There is no consensus as to who was the first rapper to use gold caps for his teeth, but Slick Rick was the one who started popularizing them with his debut album in 1988. With this moment began an era in which gold and the bright ones began to spread from the neck, hands and ears to the mouth. The hip-hop culture, which accepted luxury without hesitation, began to adopt a practice that was no longer used and that was more related to a lack of dental care. Along the way, he also gave her a name, or rather several: Known as Fronts, Golds or Grillz, it is this last name that has entered popular culture as a symbol of proud display, the street equivalent of wearing a Rolex on your wrist.

There is a key name for popularizing this plugin. In the early 1980s, a young man of Surinamese origin named Eddie Plain set out to find a way to decorate teeth without replacing them with metal parts, as was common practice at the time. As described in the book Mouth Full of Golds by Amani Bin Shikhan, Plain wanted to start a business based on applying jewelry to teeth without damaging them and with the possibility of it not being permanent. To this end, he investigated the possibilities of molds to create parts that would cover the teeth without being permanent. The timing was perfect for his company with the rise of hip-hop culture. From Brooklyn, where his family came to the United States, he moved to Atlanta, where he became an institution in the rap scene, creating custom designs for rising stars and anyone who wanted to express their status on their lips.

How the Grillz went mainstream

In 1992, Madonna was still at the peak of her powers as a pop star and creator of trends, most of which were adopted from street subcultures. In her visual reinvention for Erótica, an album accompanied by her controversial book Sex, the singer took an aesthetic step that seemed extremely risky at the time: a gold tooth. With this image he photographed himself, recorded video clips and even suffered the pelvic rub from Millán Salcedo in a memorable interview. What seemed at the time like another eccentricity of a star desperate to disappear was actually the gateway for a street and hip-hop trend into pop star culture.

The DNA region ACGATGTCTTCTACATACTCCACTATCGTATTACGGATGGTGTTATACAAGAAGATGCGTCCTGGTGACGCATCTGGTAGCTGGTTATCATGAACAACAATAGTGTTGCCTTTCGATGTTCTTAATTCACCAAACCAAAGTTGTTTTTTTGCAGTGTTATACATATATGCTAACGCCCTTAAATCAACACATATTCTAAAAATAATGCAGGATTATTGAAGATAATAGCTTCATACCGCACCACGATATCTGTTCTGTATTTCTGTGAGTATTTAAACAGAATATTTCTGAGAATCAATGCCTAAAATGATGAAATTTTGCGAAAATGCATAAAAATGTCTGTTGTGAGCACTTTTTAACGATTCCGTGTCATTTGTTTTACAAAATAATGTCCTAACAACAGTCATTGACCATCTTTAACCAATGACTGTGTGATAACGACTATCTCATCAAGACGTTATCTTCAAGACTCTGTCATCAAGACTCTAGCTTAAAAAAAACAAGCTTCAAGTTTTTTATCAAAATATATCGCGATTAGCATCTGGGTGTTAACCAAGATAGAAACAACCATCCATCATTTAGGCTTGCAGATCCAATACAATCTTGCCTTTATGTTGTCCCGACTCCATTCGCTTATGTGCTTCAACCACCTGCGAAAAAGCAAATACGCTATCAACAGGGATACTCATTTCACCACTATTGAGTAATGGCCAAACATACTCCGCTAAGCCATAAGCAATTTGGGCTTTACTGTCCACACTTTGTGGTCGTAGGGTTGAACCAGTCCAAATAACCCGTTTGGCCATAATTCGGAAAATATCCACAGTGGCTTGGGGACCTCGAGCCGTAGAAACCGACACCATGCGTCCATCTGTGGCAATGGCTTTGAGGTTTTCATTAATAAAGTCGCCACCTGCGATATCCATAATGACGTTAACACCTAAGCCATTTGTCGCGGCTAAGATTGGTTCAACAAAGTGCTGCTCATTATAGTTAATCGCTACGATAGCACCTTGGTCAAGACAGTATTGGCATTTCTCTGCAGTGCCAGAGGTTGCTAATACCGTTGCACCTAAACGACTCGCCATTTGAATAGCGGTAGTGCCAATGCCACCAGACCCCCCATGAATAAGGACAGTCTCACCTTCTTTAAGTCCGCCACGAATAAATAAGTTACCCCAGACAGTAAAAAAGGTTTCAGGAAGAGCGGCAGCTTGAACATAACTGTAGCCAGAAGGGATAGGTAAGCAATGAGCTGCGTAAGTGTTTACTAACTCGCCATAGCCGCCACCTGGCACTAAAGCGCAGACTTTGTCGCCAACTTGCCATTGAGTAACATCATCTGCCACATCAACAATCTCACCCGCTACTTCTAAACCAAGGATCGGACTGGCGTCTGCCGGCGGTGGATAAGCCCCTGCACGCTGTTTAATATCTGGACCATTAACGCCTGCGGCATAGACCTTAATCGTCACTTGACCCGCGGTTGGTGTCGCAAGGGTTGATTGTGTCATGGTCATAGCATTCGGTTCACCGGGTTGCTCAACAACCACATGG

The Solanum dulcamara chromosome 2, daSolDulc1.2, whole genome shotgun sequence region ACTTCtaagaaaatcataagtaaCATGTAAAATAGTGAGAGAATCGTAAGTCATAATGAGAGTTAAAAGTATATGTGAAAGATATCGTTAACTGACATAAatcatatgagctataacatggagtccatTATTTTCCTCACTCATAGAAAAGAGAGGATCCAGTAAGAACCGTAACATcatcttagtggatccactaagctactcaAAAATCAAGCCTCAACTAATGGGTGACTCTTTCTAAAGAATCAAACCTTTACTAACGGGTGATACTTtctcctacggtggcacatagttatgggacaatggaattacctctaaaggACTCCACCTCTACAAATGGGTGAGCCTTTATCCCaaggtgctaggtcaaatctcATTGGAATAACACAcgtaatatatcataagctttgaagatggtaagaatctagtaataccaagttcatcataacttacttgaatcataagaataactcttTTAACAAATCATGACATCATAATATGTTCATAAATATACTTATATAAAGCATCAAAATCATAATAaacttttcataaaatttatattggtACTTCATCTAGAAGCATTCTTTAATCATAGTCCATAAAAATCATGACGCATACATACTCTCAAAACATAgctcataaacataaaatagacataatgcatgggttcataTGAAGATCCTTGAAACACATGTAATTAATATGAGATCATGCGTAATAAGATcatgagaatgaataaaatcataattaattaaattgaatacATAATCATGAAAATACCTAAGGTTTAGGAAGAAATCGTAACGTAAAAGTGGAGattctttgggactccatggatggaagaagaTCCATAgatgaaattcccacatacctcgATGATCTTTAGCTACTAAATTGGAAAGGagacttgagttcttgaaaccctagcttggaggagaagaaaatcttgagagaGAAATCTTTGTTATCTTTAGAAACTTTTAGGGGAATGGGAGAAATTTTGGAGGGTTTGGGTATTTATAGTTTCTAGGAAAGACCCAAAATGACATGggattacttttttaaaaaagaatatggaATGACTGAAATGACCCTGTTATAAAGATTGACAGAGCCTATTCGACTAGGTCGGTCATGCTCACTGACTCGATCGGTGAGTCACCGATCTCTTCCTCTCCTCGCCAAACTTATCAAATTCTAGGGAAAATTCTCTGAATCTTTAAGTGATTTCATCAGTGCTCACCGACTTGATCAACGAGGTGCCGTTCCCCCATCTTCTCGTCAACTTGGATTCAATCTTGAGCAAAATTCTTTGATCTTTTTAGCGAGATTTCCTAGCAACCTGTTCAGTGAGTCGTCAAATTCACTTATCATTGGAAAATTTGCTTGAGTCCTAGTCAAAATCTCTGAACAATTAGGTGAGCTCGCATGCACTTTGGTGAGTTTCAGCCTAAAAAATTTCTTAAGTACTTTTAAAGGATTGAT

Madonna, at the Metropolitan Ball 2017.Madonna, at the Metropolitan Ball 2017.ANGELA WEISS (AFP via Getty Images)

This created a gap between subculture and mass culture. Meanwhile, in rap culture, grillz continued to be one of the hallmarks of artists in the genre, particularly in the south of the country. There, in cities like Houston, the likes of Johnny Dang, a Vietnamese-born jeweler who made a fortune creating personalized designs for artists like Lil' Wayne and Cardi B, emerged. The rise of the trap, with some canons of riskier aesthetics including facial tattoos, reactivated urban fashion's interest in them.

The current pop world, in its eternal search for road rules that give it authenticity, has gradually integrated grillz into its imagination, first as a test of courage and then as a custom. At some point, stars like Justin Bieber, Rihanna, Dua Lipa and Beyoncé incorporated it into their image. Rosalía adopted it using the Motomami butterfly as a flag, giving it a more subtle and adaptable shape. From there it went on to other personalities like Kim Kardashian, Bella Hadid, Kylie Jenner or athletes like Lebron James. It has also found its way as a symbol in films such as Barry Jenkins' Oscar-winning Moonlight, as a symbol of power or, from another perspective, the transition from adolescence to adulthood, where appearances take precedence over innocence .

Kanye West with a different kind of tooth jewelry: a box tooth jewelry case with the Balenciaga logo.Kanye West with a different kind of tooth jewelry: a boxing tooth case with the Balenciaga logo. Edward Berthelot (GC Images)

This transition, that of discreet luxury shamelessly proclaimed, is perhaps the key to its popularization: making a mouth shine is a statement so direct and alien to the opinions of others that it seems intended for a time , in which the only thing that is not the case will be, at least for some time, the images will remain.